After the graphics are applied and cured, lamp 10 is "flood" coated with translucent layer 23, which is clear or tinted to any desired color, e.g. the same color as graphic 21. Layer 23 is cured, completing the lamp except perhaps for cutting the EL panel to a particular shape or size. Lamp 10 shows graphic 21 when lit and hides the graphic when not lit. As used herein, "translucent" does not mean that the graphic is obscured. Translucent means that layer 23 has a matte finish and the graphic is clearly visible through the layer.
Inks in virtually any desired color and opacity are commercially available. An ink suitable for screen printing on an EL lamp includes a resin, such as vinyl acetate, and a pigment. Other resins can be used instead, such as polyesters or acrylics.
An opaque ink preferably includes TiO2 (Litanium dioxide), where the amount of TiO2 determines opacity. A translucent ink differs from an opaque ink by not including TiO2. A resin saturated with TiO2 is, for all practical purposes, opaque. The resin and TiO2 make a white base to which a suitable pigment is added to produce the desired color.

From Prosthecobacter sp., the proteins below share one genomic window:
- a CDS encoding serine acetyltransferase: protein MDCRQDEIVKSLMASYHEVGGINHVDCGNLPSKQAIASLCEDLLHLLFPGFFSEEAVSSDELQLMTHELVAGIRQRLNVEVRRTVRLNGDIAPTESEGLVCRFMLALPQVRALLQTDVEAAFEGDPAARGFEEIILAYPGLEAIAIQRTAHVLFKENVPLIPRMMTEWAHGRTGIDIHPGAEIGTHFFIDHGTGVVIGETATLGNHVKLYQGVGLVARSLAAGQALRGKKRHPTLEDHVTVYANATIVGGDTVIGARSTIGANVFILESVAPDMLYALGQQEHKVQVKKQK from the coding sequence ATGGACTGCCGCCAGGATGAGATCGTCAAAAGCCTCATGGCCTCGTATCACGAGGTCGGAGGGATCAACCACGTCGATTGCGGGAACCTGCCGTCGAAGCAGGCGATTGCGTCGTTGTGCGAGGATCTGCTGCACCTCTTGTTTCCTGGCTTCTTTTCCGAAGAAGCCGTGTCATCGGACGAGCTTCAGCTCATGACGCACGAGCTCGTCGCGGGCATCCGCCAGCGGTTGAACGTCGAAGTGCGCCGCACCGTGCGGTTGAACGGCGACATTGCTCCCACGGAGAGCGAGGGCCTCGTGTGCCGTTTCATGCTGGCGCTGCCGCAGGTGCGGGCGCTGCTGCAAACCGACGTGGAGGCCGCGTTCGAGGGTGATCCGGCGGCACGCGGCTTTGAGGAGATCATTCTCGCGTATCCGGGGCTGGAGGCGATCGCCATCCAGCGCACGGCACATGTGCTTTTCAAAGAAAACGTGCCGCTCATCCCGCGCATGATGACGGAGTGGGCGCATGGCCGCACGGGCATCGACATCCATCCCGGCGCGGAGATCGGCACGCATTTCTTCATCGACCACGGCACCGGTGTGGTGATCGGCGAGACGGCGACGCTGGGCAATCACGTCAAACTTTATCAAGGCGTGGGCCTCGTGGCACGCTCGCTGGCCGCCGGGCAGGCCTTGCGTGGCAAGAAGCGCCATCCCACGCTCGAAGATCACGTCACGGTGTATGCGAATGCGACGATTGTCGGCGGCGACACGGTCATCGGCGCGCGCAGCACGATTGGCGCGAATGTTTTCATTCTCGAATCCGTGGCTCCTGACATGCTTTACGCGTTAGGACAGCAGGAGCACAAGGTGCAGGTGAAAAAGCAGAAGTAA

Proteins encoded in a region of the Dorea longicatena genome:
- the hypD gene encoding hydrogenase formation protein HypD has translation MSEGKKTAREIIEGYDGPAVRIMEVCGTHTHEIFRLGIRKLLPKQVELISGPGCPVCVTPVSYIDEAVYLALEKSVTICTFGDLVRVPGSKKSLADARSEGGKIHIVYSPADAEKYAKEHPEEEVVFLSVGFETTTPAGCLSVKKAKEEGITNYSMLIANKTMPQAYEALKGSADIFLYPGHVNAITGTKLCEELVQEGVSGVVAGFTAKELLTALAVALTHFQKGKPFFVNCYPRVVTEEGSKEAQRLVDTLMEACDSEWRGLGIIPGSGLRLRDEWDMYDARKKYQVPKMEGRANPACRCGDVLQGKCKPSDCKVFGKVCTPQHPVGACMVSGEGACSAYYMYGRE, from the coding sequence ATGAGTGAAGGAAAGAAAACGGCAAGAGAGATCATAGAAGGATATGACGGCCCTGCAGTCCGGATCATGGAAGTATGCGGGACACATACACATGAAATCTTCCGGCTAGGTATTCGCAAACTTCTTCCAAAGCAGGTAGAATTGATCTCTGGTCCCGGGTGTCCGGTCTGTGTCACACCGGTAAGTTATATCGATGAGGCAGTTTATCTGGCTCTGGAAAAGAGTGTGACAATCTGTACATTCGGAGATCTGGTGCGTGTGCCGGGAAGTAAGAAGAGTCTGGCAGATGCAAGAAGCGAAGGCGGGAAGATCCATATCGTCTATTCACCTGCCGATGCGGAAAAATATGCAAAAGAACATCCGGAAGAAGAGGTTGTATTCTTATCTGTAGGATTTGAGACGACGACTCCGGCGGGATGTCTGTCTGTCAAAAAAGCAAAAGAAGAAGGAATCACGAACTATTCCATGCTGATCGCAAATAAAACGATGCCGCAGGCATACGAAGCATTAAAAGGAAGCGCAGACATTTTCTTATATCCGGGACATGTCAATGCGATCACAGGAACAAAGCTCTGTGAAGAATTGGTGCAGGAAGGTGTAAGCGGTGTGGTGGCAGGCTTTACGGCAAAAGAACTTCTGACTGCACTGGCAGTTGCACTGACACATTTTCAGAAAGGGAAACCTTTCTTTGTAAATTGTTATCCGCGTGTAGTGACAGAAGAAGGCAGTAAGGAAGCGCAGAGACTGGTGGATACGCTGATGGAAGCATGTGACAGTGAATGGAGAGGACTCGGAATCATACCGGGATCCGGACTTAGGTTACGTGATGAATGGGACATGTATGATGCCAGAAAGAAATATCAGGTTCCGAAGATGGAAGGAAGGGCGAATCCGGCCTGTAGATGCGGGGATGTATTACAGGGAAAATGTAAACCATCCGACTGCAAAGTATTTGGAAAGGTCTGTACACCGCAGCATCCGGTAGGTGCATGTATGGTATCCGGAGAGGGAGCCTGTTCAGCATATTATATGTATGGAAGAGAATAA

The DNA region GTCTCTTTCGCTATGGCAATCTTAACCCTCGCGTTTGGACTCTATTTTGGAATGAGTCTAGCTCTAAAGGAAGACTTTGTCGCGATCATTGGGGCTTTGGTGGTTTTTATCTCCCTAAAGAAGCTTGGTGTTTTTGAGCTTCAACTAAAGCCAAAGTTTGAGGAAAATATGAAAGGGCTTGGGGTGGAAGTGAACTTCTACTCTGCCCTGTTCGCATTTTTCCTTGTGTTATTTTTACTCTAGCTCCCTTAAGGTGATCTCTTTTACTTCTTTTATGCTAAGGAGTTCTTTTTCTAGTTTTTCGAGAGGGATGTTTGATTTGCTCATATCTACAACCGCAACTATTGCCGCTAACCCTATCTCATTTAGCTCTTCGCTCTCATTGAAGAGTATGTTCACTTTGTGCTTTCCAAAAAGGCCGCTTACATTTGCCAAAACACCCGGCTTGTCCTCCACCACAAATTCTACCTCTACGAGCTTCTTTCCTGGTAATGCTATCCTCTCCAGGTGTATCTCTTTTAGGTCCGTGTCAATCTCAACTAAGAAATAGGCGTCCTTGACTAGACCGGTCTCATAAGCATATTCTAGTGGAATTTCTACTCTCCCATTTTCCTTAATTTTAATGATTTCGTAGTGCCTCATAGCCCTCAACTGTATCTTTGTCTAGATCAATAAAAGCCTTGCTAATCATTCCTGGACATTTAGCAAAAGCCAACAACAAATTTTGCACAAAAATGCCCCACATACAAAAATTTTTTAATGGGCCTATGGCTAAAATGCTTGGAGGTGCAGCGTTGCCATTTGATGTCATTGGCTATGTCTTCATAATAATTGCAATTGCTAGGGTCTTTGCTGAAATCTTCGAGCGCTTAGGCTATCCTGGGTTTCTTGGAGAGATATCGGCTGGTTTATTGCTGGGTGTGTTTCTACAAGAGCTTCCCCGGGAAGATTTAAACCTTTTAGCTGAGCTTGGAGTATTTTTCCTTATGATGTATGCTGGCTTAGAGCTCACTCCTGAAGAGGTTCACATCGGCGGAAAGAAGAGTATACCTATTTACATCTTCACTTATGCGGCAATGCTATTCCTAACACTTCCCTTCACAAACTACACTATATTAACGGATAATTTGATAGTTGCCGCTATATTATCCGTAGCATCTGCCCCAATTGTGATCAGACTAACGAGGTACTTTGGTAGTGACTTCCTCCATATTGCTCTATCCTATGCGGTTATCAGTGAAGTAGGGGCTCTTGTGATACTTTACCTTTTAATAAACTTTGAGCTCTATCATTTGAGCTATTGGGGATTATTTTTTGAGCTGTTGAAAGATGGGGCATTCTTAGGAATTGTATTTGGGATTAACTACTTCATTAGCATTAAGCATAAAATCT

As known in the art, color can be specified in a number of ways. One commercially accepted specification is known as the L*a*b color scale, illustrated in FIG. 2. This scale is based upon the assumption that complementary colors cannot be present simultaneously, i.e. a color cannot be both red and green or cannot be both blue and yellow. In this scale, L defines lightness from L=100 (white) to L=0 (black). The red/green value varies from +a (red) to -a (green) and the yellow/blue value varies from +b (yellow) to -b (blue).
In accordance with the invention, a pigment is specified in accordance with the reflected color of the lamp, i.e. the color of the phosphor layer as seen through the front electrode and through the substrate. This measurement is readily made using a commercially available colorimeter. The unlit lamp and the opaque ink should be the same color but need not have the same color value. As known in the art, small differences in color are imperceptible.